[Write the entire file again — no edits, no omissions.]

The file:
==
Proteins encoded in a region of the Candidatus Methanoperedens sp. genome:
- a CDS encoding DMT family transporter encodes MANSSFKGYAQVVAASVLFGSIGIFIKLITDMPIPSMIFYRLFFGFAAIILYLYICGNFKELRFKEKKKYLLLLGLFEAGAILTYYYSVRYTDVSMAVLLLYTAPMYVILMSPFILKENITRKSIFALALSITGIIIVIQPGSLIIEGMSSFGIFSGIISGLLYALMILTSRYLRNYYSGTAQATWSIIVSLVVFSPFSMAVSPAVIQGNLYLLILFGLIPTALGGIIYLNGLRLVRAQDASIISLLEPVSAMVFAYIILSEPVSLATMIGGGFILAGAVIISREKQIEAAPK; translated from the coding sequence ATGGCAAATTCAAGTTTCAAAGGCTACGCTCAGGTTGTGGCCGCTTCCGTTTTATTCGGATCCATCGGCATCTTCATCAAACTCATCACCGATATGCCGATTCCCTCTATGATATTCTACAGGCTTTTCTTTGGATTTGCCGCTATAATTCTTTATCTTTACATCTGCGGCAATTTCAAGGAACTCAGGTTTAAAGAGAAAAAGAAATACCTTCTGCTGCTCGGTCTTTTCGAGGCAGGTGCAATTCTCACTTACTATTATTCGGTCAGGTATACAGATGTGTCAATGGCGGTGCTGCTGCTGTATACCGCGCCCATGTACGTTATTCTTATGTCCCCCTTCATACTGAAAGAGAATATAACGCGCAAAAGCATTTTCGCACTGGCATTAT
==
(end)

Proteins encoded in a region of the Candidatus Methanoperedens sp. genome:
- a CDS encoding DMT family transporter encodes MANSSFKGYAQVVAASVLFGSIGIFIKLITDMPIPSMIFYRLFFGFAAIILYLYICGNFKELRFKEKKKYLLLLGLFEAGAILTYYYSVRYTDVSMAVLLLYTAPMYVILMSPFILKENITRKSIFALALSITGIIIVIQPGSLIIEGMSSFGIFSGIISGLLYALMILTSRYLRNYYSGTAQATWSIIVSLVVFSPFSMAVSPAVIQGNLYLLILFGLIPTALGGIIYLNGLRLVRAQDASIISLLEPVSAMVFAYIILSEPVSLATMIGGGFILAGAVIISREKQIEAAPK; translated from the coding sequence ATGGCAAATTCAAGTTTCAAAGGCTACGCTCAGGTTGTGGCCGCTTCCGTTTTATTCGGATCCATCGGCATCTTCATCAAACTCATCACCGATATGCCGATTCCCTCTATGATATTCTACAGGCTTTTCTTTGGATTTGCCGCTATAATTCTTTATCTTTACATCTGCGGCAATTTCAAGGAACTCAGGTTTAAAGAGAAAAAGAAATACCTTCTGCTGCTCGGTCTTTTCGAGGCAGGTGCAATTCTCACTTACTATTATTCGGTCAGGTATACAGATGTGTCAATGGCGGTGCTGCTGCTGTATACCGCGCCCATGTACGTTATTCTTATGTCCCCCTTCATACTGAAAGAGAATATAACGCGCAAAAGCATTTTCGCACTGGCATTAT